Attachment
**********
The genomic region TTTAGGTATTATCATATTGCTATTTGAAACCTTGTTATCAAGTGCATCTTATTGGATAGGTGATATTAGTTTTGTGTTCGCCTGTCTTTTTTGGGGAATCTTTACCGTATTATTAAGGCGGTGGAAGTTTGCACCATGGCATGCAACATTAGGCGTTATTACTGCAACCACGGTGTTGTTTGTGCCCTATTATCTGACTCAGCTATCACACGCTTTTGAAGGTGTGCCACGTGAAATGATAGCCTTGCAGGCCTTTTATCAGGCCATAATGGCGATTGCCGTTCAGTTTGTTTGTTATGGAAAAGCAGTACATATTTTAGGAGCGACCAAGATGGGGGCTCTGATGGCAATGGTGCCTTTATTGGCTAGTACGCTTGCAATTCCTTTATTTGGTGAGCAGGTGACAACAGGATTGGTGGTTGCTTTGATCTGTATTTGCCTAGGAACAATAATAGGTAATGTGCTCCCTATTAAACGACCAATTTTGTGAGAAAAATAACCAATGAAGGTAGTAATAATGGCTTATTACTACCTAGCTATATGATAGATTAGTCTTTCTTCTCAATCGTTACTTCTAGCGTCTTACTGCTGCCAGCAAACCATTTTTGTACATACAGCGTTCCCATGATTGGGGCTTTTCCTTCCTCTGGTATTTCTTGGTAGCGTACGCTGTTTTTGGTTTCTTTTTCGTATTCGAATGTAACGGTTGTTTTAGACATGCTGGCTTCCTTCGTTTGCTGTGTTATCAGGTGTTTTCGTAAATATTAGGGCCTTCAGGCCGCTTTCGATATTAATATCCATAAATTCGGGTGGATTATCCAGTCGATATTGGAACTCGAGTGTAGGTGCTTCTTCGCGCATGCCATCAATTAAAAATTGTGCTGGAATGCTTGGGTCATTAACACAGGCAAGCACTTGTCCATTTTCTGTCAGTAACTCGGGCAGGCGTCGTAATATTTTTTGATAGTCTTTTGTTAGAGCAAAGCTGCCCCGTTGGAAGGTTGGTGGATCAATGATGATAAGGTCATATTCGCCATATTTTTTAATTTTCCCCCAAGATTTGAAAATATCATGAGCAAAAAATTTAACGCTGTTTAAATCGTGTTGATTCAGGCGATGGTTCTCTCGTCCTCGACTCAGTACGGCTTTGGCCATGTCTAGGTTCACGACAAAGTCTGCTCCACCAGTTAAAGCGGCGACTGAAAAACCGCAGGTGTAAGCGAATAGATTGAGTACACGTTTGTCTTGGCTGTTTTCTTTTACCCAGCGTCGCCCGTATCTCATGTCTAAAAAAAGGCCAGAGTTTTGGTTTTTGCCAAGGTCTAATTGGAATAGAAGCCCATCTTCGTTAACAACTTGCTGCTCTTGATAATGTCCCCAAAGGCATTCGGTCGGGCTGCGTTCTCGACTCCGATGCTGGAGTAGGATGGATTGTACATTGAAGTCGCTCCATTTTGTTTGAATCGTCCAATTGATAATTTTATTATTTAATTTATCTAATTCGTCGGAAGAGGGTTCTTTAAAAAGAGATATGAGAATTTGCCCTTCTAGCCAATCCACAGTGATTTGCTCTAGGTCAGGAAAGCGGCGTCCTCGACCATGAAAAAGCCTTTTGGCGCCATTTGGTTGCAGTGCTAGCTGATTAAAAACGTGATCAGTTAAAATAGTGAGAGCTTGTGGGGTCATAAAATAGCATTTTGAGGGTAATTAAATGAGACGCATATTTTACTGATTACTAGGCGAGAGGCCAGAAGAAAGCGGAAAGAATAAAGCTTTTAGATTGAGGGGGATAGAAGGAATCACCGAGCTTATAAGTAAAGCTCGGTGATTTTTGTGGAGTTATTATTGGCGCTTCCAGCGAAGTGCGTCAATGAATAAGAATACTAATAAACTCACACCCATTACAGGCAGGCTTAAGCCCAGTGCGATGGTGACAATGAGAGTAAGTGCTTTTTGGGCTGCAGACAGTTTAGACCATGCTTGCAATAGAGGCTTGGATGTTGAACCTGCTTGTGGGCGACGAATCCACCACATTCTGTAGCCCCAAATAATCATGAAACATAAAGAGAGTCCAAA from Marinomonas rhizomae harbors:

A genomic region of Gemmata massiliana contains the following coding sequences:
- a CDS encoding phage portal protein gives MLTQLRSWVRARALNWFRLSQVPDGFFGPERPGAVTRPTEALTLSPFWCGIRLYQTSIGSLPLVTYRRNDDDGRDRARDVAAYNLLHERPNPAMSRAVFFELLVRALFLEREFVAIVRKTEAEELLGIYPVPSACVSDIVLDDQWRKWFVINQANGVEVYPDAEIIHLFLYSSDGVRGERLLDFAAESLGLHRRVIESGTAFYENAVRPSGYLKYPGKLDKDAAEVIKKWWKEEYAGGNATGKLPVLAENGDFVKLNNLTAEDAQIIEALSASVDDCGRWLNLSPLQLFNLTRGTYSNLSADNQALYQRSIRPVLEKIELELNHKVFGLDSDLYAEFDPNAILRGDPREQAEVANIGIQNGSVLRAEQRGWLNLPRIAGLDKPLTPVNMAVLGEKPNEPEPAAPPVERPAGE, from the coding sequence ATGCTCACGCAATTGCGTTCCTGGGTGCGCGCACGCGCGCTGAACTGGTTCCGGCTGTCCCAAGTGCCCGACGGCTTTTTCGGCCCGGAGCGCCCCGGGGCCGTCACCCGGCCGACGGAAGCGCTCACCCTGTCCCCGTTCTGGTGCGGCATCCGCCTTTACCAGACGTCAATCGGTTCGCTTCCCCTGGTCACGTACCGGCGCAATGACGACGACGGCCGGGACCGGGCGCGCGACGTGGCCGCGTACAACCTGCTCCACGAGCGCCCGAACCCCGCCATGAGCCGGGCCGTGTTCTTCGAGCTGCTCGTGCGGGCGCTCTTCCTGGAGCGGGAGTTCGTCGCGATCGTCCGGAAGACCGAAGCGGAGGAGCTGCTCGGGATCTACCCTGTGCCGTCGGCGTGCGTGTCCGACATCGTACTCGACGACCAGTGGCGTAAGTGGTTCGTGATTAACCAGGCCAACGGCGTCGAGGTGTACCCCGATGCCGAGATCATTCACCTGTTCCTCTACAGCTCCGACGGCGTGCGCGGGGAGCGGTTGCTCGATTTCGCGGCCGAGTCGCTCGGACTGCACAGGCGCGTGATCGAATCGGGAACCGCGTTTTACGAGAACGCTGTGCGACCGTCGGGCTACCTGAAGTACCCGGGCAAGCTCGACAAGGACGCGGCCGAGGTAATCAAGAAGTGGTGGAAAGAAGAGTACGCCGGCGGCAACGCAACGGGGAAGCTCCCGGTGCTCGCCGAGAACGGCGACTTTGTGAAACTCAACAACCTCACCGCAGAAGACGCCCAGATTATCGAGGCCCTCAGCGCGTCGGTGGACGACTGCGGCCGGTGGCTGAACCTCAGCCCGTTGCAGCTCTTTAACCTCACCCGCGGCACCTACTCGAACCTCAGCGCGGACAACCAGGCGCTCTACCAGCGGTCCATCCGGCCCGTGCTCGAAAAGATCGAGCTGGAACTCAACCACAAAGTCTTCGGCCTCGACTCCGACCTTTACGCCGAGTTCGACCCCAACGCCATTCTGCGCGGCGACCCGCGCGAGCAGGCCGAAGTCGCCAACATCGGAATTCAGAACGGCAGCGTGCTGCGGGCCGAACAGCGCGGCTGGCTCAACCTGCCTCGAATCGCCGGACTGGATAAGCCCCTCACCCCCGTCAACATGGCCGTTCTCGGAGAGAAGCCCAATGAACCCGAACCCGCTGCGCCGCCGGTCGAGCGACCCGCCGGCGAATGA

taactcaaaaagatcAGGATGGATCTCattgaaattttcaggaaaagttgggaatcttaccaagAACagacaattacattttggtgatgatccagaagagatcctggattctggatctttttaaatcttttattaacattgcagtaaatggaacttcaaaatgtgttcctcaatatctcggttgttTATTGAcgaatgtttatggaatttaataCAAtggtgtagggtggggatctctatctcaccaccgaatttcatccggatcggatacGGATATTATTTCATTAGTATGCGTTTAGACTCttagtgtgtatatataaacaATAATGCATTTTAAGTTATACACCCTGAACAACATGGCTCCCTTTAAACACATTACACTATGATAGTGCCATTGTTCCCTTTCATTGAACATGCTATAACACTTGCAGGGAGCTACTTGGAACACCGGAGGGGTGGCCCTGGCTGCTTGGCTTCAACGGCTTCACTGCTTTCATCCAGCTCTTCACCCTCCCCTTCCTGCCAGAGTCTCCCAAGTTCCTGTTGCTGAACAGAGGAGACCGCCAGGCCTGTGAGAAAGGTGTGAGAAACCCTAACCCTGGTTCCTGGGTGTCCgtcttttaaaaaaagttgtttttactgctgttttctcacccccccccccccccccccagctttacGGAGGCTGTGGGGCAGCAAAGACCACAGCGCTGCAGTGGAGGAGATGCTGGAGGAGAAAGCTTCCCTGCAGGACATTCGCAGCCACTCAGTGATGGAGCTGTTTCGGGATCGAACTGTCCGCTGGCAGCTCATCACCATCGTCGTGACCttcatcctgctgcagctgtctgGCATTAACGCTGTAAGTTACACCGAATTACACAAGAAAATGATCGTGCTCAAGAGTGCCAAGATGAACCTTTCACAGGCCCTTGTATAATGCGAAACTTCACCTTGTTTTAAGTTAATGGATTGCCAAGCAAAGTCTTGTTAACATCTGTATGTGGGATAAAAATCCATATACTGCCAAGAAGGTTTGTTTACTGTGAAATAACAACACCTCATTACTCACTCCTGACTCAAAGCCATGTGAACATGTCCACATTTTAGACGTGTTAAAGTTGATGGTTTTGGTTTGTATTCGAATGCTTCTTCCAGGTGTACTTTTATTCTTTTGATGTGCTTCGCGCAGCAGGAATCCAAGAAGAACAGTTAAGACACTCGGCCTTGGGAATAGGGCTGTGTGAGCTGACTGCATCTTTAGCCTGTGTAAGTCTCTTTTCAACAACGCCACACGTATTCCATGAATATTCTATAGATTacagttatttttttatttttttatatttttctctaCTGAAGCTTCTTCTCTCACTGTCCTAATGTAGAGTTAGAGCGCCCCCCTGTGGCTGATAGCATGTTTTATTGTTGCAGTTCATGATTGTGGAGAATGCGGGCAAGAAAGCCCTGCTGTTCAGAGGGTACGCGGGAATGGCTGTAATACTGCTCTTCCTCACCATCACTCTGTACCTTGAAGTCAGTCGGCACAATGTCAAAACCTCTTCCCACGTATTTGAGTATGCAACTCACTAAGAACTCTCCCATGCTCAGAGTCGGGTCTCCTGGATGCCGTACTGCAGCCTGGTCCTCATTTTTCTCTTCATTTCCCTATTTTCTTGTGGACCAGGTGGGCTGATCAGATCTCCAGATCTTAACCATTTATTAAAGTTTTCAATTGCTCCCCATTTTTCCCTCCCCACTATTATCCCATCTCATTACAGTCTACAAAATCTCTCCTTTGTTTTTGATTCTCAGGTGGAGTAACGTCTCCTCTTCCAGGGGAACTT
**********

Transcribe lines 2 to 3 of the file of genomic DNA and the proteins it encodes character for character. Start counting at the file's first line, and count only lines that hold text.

A genomic region of Gemmata massiliana contains the following coding sequences:
- a CDS encoding phage portal protein gives MLTQLRSWVRARALNWFRLSQVPDGFFGPERPGAVTRPTEALTLSPFWCGIRLYQTSIGSLPLVTYRRNDDDGRDRARDVAAYNLLHERPNPAMSRAVFFELLVRALFLEREFVAIVRKTEAEELLGIYPVPSACVSDIVLDDQWRKWFVINQANGVEVYPDAEIIHLFLYSSDGVRGERLLDFAAESLGLHRRVIESGTAFYENAVRPSGYLKYPGKLDKDAAEVIKKWWKEEYAGGNATGKLPVLAENGDFVKLNNLTAEDAQIIEALSASVDDCGRWLNLSPLQLFNLTRGTYSNLSADNQALYQRSIRPVLEKIELELNHKVFGLDSDLYAEFDPNAILRGDPREQAEVANIGIQNGSVLRAEQRGWLNLPRIAGLDKPLTPVNMAVLGEKPNEPEPAAPPVERPAGE, from the coding sequence ATGCTCACGCAATTGCGTTCCTGGGTGCGCGCACGCGCGCTGAACTGGTTCCGGCTGTCCCAAGTGCCCGACGGCTTTTTCGGCCCGGAGCGCCCCGGGGCCGTCACCCGGCCGACGGAAGCGCTCACCCTGTCCCCGTTCTGGTGCGGCATCCGCCTTTACCAGACGTCAATCGGTTCGCTTCCCCTGGTCACGTACCGGCGCAATGACGACGACGGCCGGGACCGGGCGCGCGACGTGGCCGCGTACAACCTGCTCCACGAGCGCCCGAACCCCGCCATGAGCCGGGCCGTGTTCTTCGAGCTGCTCGTGCGGGCGCTCTTCCTGGAGCGGGAGTTCGTCGCGATCGTCCGGAAGACCGAAGCGGAGGAGCTGCTCGGGATCTACCCTGTGCCGTCGGCGTGCGTGTCCGACATCGTACTCGACGACCAGTGGCGTAAGTGGTTCGTGATTAACCAGGCCAACGGCGTCGAGGTGTACCCCGATGCCGAGATCATTCACCTGTTCCTCTACAGCTCCGACGGCGTGCGCGGGGAGCGGTTGCTCGATTTCGCGGCCGAGTCGCTCGGACTGCACAGGCGCGTGATCGAATCGGGAACCGCGTTTTACGAGAACGCTGTGCGACCGTCGGGCTACCTGAAGTACCCGGGCAAGCTCGACAAGGACGCGGCCGAGGTAATCAAGAAGTGGTGGAAAGAAGAGTACGCCGGCGGCAACGCAACGGGGAAGCTCCCGGTGCTCGCCGAGAACGGCGACTTTGTGAAACTCAACAACCTCACCGCAGAAGACGCCCAGATTATCGAGGCCCTCAGCGCGTCGGTGGACGACTGCGGCCGGTGGCTGAACCTCAGCCCGTTGCAGCTCTTTAACCTCACCCGCGGCACCTACTCGAACCTCAGCGCGGACAACCAGGCGCTCTACCAGCGGTCCATCCGGCCCGTGCTCGAAAAGATCGAGCTGGAACTCAACCACAAAGTCTTCGGCCTCGACTCCGACCTTTACGCCGAGTTCGACCCCAACGCCATTCTGCGCGGCGACCCGCGCGAGCAGGCCGAAGTCGCCAACATCGGAATTCAGAACGGCAGCGTGCTGCGGGCCGAACAGCGCGGCTGGCTCAACCTGCCTCGAATCGCCGGACTGGATAAGCCCCTCACCCCCGTCAACATGGCCGTTCTCGGAGAGAAGCCCAATGAACCCGAACCCGCTGCGCCGCCGGTCGAGCGACCCGCCGGCGAATGA